5.  You memory distorts an event every time you recall it. A new study shows that your brain changes in ways that can distort the next attempt at recall. In fact, your recall can get progressively less accurate to the point that your memory is untrue!



Cognitive Reserve: The IRA of Your Brain

We are all familiar with IRA's and other retirement accounts and their purpose: to keep our financial livelihood stable as we age. Financial planners always recommend for us to save a little for our future and always have a emergency reserve account, just in case something catastrophic were to happen. 

Well building up a financial savings aren't the only type of reserves you should care about. Cognitive reserves are the cognitive skills accumulated over a lifetime and protect your brain from disease and the typical aging process. Cognitive reserves keep your mind stable as you age.

Building this resilience is necessary to protect your mind from harmful diseases like Multiple Sclerosis and Alzheimer's. Two recent articles on these debilitating diseases have caught my attention:

Early Cognitive Problems Documented Among Those Who Eventually Get Alzheimer's from Science Daily discusses new studies showing that even those suffering from mild cognitive impairment (MCI) show difficulty processing basic knowledge questions like "Which is bigger, a key or an ant?" 

Cognitive Impairment in Multiple Sclerosis from the Dana Foundation discusses the cognitive decline in MS patients. It is a lengthy article with a great deal of important information. The need for a building a cognitive reserve is also discussed:

Intelligence and education history contribute to the formation of cognitive reserve, which affects the brain’s resilience in the presence of injury. Previous studies in Alzheimer’s disease (AD) have shown that individuals with higher cognitive reserve are less likely to develop dementia. As with AD, MS patients with high levels of cognitive reserve are less likely to experience cognitive impairment. A study following patients with MS over a five-year period showed that those with a high cognitive reserve at baseline experienced no loss of cognitive function, while those who started with a low cognitive reserve suffered a significant cognitive decline.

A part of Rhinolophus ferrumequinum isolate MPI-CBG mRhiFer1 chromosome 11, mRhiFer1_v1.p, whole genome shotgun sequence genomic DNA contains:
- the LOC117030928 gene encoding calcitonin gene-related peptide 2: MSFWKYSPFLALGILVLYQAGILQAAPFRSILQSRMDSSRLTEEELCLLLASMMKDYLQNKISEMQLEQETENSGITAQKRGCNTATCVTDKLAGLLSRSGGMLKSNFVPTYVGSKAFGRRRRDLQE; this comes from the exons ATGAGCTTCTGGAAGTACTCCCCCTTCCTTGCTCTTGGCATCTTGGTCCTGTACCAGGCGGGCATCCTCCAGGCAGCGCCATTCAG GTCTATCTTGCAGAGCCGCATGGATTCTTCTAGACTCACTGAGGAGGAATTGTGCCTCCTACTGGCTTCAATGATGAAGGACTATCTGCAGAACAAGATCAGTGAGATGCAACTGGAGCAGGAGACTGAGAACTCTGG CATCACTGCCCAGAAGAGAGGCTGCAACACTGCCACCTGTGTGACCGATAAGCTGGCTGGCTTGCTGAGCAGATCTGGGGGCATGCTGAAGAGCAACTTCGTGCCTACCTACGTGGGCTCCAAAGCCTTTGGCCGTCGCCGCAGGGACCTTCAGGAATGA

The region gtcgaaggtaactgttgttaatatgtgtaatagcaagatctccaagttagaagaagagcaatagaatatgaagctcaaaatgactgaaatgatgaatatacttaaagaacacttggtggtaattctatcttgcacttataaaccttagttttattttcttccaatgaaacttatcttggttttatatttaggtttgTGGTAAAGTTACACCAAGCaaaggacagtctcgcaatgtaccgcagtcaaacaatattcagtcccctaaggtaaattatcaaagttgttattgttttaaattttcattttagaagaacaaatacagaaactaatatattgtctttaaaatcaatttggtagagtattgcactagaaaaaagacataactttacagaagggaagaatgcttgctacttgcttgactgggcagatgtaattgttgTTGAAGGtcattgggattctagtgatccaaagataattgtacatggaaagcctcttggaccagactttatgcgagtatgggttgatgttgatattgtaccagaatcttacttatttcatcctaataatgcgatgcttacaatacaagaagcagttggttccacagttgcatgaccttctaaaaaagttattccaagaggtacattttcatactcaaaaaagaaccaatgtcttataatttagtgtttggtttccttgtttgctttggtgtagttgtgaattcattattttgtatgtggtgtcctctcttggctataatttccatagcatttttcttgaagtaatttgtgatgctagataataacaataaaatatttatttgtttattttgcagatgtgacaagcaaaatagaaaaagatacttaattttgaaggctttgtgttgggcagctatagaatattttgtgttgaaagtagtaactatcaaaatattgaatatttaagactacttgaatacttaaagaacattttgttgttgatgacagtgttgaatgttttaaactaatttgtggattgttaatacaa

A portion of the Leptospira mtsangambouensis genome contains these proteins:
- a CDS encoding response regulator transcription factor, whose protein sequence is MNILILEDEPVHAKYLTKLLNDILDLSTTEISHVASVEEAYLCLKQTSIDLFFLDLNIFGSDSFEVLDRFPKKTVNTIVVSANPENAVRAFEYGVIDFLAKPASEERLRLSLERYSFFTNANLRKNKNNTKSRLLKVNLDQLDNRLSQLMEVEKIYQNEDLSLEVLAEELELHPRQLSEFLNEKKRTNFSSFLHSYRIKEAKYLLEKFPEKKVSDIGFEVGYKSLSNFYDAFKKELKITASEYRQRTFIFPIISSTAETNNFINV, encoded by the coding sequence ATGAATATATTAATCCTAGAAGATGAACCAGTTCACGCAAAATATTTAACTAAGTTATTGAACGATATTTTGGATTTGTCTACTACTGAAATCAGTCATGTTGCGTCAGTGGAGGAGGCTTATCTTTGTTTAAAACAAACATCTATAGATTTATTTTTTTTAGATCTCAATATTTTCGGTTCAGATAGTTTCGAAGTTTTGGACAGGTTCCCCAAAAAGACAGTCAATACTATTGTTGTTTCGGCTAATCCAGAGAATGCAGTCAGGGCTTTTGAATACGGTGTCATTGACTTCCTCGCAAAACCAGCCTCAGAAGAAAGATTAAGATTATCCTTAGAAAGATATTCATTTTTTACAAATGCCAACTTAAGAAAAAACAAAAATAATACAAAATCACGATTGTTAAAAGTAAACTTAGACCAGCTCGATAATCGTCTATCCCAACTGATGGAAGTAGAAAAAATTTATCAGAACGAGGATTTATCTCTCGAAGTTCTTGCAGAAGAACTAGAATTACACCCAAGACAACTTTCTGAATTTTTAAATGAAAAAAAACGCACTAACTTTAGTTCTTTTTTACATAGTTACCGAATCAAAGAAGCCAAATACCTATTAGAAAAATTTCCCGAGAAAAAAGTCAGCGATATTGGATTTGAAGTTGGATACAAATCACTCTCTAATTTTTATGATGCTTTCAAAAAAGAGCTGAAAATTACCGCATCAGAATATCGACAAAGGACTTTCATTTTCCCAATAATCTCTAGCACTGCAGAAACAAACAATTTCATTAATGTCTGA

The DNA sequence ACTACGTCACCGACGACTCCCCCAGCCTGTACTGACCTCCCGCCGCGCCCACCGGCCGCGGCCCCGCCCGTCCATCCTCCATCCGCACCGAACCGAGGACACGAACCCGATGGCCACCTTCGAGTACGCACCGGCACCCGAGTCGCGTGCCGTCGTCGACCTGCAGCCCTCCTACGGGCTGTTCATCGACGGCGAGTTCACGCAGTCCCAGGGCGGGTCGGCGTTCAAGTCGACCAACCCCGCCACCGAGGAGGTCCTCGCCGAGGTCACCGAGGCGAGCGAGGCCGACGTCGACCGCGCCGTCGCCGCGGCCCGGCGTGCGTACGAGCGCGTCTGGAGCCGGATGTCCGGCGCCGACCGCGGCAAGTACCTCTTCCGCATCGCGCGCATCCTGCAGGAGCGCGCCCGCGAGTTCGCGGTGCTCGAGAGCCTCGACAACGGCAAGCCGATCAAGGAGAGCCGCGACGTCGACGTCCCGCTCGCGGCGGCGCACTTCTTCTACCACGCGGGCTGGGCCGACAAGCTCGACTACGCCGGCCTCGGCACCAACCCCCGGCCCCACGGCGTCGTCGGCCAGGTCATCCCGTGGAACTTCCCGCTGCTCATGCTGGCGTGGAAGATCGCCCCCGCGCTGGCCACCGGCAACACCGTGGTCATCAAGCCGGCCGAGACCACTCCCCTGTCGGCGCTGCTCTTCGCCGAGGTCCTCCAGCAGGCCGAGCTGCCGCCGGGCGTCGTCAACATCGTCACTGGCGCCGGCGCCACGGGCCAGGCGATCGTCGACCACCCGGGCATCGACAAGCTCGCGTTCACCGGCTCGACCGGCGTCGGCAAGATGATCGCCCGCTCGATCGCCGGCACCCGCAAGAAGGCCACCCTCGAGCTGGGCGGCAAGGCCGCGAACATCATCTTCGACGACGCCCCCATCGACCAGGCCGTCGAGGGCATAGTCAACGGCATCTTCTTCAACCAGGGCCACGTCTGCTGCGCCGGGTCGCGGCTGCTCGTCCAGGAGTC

Brain training is a great way to build this cognitive reserve. It builds your neurological functioning and keeps you mind fit as you age. Because what good is that IRA if you don't have the brain power to spend it?


Warning Signs and Symptoms of Alzheimer's

To conclude September's focus on healthy aging I wanted to post a few great resources I found on the Alzheimer's Association website about possible warning signs and symptoms of Alzheimer's and should be checked further by a doctor. 


  1. Memory loss that disrupts daily life.
  2. Challenges in planning or solving problems.
  3. Difficulty completing familiar tasks at home, at work, or at leisure.
  4. Confusion with time or place.
  5. Trouble understanding visual images and spatial relationships.
  6. New problems with words in speaking or writing.
  7. Misplacing things and losing the ability to retrace steps.
  8. Decreased or poor judgement.
  9. Withdrawal from work or social activities.